Psalm 9:1-4 “I will give thanks to you, LORD, with all my heart; I will tell of all your wonderful deeds. I will be glad and rejoice in you; I will sing the praises of your name, O Most High. My enemies turn back; they stumble and perish before you. For you have upheld my right and my cause, sitting enthroned as the righteous judge.”
David wrote these words to be sung somberly and mournfully. To the tune of “The Death of a Son.” It could have been written in response to the death of his first son by Bathsheba was dead and he had fallen into despair. These words were sung in response to heavy grief. Things were not going well. Times were tough. There was discord in his Kingdom. It was not to be a light and airy piece about shouting from the roof tops the praise to God. Life while comfortable, was full of disappointment and unrealized expectations. To borrow a line from a 60’s TV show, “Gloom, despair, excessive misery, if it were not for bad luck, I’d have no luck at all.” 2020 and 2021 have not been the best for us all. Masks, shots, and social distancing seems to have taken the zest from life.
Yet today, I will not be overcome by the dirge of the world and simply “give thanks with all my heart, for all that God has done. I will sing the praises of God. I will keep on keeping on; always looking forward and not back.
I was hungry and you gave Me food; I was thirsty and you gave Me drink; I was a stranger and you took Me in; I was naked and you clothed Me; I was sick and you visited Me; I was in prison and you came to Me.’ Then the righteous will answer Him, saying, ‘Lord, when did we see You hungry and feed You, or thirsty and give You drink? When did we see You a stranger and take You in, or naked and clothe You? Or when did we see You sick, or in prison, and come to You?’ And the King will answer and say to them, ‘Assuredly, I say to you, inasmuch as you did it to one of the least of these My brethren, you did it to Me. … Assuredly, I say to you, inasmuch as you did not do it to one of the least of these, you did not do it to Me.’”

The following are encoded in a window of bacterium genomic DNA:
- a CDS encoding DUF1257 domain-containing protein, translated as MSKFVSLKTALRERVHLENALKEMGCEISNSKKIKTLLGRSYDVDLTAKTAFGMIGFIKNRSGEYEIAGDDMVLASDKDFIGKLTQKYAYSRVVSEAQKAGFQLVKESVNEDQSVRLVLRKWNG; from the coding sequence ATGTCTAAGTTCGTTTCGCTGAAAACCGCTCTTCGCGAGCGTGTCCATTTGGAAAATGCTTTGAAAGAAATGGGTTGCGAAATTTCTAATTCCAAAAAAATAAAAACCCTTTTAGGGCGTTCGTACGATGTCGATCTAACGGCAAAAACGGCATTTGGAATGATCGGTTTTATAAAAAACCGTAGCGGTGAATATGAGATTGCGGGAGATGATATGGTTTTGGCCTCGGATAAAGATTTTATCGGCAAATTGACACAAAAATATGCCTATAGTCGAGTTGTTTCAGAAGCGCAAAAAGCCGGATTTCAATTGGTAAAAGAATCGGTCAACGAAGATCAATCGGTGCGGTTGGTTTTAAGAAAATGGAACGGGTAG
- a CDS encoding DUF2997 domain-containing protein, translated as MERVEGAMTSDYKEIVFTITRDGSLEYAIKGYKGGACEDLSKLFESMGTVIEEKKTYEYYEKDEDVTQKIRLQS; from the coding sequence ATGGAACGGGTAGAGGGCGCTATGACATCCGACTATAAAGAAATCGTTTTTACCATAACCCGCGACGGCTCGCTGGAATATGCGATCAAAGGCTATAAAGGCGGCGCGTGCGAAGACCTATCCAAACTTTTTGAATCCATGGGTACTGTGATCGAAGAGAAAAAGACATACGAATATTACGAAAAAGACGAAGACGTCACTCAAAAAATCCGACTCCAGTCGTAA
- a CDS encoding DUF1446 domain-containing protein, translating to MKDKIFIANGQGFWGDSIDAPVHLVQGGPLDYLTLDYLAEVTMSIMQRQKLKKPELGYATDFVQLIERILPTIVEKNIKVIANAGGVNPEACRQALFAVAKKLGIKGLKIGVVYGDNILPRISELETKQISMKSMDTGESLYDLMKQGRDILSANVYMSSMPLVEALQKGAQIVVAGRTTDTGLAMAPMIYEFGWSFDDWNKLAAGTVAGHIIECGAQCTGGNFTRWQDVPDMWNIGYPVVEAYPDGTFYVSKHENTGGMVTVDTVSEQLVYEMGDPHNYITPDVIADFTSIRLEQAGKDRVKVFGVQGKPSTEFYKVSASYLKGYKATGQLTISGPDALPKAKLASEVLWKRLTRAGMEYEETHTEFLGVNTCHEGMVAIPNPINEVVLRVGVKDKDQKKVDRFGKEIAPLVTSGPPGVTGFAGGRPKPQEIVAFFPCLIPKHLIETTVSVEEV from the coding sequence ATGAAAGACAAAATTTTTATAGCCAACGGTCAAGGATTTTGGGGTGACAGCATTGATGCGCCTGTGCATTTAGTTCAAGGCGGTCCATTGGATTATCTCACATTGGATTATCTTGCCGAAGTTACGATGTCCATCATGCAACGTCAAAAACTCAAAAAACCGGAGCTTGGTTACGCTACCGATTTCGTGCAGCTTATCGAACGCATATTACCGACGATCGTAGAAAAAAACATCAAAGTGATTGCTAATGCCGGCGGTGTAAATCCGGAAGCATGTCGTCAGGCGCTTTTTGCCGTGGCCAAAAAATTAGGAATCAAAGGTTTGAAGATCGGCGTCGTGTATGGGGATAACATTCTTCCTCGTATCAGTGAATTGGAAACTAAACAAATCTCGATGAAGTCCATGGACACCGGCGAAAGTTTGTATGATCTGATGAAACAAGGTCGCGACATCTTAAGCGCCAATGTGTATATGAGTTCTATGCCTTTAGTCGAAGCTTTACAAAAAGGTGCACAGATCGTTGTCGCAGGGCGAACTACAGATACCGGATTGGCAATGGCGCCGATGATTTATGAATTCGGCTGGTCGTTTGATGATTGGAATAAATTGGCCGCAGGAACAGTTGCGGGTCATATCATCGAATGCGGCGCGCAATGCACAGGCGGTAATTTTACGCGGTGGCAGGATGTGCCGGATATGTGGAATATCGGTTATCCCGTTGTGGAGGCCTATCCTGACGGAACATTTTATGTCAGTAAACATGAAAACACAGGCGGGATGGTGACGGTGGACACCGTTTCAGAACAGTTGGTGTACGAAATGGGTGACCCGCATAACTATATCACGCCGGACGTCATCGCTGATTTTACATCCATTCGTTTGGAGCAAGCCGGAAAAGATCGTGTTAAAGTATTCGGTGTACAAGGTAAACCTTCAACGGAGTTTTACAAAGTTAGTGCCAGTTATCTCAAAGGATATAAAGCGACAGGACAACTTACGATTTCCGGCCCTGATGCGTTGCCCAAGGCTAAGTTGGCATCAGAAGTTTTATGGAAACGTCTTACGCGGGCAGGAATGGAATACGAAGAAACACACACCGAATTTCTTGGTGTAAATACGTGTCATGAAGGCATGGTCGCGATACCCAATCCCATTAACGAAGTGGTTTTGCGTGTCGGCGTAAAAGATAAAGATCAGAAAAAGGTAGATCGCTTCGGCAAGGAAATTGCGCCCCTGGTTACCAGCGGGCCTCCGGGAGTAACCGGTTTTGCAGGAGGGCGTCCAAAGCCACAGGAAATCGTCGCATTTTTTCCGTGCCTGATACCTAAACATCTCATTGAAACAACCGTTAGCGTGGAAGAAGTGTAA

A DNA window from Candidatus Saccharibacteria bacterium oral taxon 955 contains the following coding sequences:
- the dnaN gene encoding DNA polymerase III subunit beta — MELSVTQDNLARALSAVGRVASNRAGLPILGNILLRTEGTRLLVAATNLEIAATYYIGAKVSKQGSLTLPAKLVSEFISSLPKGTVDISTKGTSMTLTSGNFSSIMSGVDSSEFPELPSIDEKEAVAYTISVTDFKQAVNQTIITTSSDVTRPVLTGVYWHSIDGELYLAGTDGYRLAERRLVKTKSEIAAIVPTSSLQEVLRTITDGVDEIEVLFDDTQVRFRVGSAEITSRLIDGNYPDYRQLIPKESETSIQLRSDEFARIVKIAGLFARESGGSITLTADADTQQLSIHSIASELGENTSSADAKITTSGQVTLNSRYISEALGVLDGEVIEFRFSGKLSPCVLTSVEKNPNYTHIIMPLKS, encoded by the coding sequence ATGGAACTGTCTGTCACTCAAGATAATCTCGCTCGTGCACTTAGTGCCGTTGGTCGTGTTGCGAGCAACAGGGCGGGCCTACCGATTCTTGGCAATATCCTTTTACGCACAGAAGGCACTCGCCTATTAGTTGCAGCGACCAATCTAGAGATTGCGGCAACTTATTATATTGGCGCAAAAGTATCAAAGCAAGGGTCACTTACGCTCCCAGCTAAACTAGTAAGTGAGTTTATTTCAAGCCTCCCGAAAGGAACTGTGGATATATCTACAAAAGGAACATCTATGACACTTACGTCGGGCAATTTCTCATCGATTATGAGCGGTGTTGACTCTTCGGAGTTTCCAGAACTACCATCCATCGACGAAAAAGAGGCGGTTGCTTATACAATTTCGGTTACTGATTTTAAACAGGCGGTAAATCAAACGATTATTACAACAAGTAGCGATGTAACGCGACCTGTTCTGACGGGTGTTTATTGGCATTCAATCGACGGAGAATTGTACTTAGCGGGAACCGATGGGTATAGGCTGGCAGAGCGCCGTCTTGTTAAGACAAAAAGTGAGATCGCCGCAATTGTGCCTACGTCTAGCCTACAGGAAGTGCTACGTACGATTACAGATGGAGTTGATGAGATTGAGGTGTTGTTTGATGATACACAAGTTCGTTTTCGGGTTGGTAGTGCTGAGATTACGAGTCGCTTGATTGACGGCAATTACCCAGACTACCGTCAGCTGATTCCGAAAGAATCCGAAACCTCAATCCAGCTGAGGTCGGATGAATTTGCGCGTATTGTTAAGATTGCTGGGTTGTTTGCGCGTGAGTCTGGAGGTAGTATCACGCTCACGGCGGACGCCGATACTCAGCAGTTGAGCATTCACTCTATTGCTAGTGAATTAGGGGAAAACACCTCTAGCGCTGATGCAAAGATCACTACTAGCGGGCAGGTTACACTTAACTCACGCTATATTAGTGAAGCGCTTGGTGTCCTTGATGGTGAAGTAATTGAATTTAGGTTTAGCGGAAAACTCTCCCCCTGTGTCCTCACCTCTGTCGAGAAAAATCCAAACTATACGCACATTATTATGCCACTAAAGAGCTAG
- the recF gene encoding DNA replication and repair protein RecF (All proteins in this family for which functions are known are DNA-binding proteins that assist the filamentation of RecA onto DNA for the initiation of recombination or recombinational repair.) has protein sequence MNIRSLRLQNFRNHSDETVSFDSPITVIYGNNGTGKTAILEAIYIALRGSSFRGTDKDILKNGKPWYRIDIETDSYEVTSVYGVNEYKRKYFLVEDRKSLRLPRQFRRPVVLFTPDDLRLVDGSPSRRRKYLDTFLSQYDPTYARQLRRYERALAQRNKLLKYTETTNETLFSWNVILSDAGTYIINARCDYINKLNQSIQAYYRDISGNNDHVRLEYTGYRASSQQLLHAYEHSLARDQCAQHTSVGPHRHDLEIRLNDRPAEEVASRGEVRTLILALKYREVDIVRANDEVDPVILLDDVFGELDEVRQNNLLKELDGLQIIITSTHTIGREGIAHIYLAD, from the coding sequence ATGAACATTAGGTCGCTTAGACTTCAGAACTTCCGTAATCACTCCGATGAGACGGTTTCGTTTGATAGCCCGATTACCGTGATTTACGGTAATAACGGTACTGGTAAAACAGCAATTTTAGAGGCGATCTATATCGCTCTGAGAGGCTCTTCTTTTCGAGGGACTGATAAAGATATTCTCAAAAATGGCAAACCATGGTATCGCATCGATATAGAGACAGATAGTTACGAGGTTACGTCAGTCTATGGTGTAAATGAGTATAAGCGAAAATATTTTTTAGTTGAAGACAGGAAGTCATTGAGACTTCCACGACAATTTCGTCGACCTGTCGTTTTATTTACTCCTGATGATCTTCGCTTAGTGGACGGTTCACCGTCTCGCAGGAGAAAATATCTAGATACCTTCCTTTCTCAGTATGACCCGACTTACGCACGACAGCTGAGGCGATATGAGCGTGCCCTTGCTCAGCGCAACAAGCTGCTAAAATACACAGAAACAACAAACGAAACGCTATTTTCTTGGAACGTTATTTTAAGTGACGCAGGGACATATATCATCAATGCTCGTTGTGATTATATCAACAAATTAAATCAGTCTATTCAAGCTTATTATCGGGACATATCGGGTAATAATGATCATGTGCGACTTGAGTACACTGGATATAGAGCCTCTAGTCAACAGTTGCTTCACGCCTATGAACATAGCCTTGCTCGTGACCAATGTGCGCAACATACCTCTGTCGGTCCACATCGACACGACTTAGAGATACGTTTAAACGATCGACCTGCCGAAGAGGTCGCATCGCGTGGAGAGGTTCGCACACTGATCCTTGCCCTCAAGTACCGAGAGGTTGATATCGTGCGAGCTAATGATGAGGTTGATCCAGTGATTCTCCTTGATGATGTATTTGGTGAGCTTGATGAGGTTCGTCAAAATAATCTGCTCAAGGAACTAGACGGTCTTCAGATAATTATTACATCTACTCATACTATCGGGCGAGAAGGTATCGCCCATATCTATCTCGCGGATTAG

When I was 7 one of fondest memories was the seesaw. We had four of them in the “little kids” playground at Marina Del Mar Elementary school. Each was set in concrete in a dirty, sandy area. Each recess included running to this simple lever-based plaything. The excitement was not in the contraption itself, but having someone to share the experience. It was a gleeful thrill to be raised up in the air with a little push. Then came the dependency and the assurance of an equal push of your companion would bring me back down. Up and down, up and down, it was wonderful. But the bell would ring and inevitably either I or my partner in joy would stepped off when at the bottom. Down you would come with a great thump. We all have all felt the disappointment and pain of the bottom. Mercy is someone always willing to balance you. Balance, that is mercy.
But when the kindness and love of God our Savior appeared, he saved us, not because of righteous things we had done, but because of his mercy. He saved us through the washing of rebirth and renewal by the Holy Spirit, whom he poured out on us generously through Jesus Christ our Savior, so that, having been justified by his grace, we might become heirs having the hope of eternal life. Titus 3:4-7
April has been a month of revelation of the importance of assurance in my life. To be well grounded in the Word of God, to accept God’s promises, to walk in the light as He is in the light. Not because of anything I have done or even deserve. I live in the assurance of God loving me. It is God dwelling in me as I realize this presence and know to whom I belong. One is salvation the other the assurance of it.